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Joined: Sep 2010
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ELissa Offline OP
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Joined: Sep 2010
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Falling worker productivity statistics after 18 months of gains could possibly be an optimistic development for job creation and economic recovery. Companies that slashed payrolls during the recession are raking in profits by getting more output from less workers. But the work force may be reaching its limit based on the latest Labor Department report. If that is the case, United States of America companies may have to engage in job creation to maintain growth and boost the flagging economic recovery. [b]Worker productivity in an upside down economy[/b] Worker productivity posted large gains throughout 2009, but the Labor Department said Tuesday it declined at an annual rate of .9 percent within the April-to-June quarter. The Associated Press reports that Americas worker productivity is the key ingredient to boosting living standards. The increased production resulting from higher efficiency allows companies to increase wages without increasing prices . In normal times, falling efficiency would be a warning sign for the United States of America economy. Nevertheless, many economists think that high unemployment rate will eventually hurt companies that have prospered by laying off workers. Because consumer spending accounts for 70 percent of the economy, hiring will create the jobs families need to go shopping. Those businesses benefit from more demand for their products. [b]Workers sacrificed for corporate earnings[/b] For corporations banking that output would continue to climb without hiring new workers, CNN reports that the new Labor Department report is a wake-up call. Companies did more with less during the worst of the recession. But in the latest Labor Department report, the amount of hours worked rose at a faster pace than actual economic output. Nariman Behravesh of IHS Global Insight in Lexington, Mass., told CNN that businesses probably "overdid it" with layoffs during the recession. Even if it's just to keep employee morale up, he said, businesses may have to hire more to stay away from burning out workers. [b]Job creation a must to prevent deflation[/b] Beharvesh told CNN that within the next few months, job development will likely remain weak. He expressed longer-term optimism, nevertheless, saying the private sector could start adding 100,000 jobs a month by year-end and maybe 150,000 by mid-2011. At the opposite end of the spectrum is a report from ABC News, which said that dropping productivity is just one more sign the economic recovery is in danger of heading south. Within the second quarter, the overall economy grew at an annual rate of just 2.4 percent, slipping from 3.7 percent within the first quarter. Some Federal Reserve officials worry that with the unemployment rate stuck at 9.5 percent, employers will seize the chance to push wages down for those still working and prices will follow suit, possibly triggering a vicious cycle of deflation. [b]Further reading[/b] Google google.com/hostednews/ap/article/ALeqM5gNiyJ905Ho0Ur96V2TQhsBX19lGwD9HGMHAO0 CNN money.cnn.com/2010/08/10/markets/thebuzz/ ABC News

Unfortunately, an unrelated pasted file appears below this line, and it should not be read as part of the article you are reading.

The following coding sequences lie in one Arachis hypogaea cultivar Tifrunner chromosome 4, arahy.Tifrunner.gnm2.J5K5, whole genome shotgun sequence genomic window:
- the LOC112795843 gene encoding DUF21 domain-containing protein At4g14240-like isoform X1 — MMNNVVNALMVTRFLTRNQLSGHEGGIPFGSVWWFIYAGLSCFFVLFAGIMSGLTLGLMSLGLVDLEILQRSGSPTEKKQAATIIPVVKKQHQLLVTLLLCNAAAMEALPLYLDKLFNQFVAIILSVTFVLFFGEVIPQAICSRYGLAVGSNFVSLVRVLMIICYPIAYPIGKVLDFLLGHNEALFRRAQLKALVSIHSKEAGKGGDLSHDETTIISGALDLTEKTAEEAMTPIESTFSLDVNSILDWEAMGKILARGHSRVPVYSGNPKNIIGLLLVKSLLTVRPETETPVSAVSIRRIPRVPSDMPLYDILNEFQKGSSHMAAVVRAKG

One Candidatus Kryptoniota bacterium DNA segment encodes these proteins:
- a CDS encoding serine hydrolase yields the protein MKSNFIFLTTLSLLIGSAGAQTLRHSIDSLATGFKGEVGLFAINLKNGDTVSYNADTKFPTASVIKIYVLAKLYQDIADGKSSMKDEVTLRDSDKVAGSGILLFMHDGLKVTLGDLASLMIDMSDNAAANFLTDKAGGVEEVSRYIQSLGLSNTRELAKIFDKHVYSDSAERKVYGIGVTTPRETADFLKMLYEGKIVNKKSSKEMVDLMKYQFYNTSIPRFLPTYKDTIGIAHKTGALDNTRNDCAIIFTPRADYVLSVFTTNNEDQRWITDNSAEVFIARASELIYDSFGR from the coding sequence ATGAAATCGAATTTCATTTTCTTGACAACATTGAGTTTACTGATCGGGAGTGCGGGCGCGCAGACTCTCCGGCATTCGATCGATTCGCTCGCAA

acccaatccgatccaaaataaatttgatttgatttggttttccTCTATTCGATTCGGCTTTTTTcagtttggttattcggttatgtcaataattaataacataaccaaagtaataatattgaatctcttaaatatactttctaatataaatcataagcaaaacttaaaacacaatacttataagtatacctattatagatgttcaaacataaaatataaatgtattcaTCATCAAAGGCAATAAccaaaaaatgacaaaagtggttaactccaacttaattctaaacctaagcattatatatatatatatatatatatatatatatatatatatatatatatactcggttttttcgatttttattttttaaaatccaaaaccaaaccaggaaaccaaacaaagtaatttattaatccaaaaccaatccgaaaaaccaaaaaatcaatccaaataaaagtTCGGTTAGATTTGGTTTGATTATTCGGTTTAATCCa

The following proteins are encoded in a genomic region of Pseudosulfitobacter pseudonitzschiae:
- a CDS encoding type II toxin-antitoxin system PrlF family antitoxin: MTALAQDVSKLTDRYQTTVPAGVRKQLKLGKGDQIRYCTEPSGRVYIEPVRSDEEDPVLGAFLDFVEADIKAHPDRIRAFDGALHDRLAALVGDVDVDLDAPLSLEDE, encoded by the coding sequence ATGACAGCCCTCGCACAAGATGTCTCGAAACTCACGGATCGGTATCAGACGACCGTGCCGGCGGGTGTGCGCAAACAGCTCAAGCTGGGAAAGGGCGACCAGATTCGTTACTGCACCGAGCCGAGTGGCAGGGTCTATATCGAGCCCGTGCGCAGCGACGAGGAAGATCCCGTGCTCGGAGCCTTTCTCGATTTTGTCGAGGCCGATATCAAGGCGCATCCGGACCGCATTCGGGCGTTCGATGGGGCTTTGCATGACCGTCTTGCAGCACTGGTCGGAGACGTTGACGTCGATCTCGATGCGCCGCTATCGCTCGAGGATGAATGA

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Joined: Jul 2010
Posts: 6,412
Joined: Jul 2010
Posts: 6,412
I guess this was a "copy & paste" from a website.

If you have any thoughts to share, please post again - would love to hear them smile

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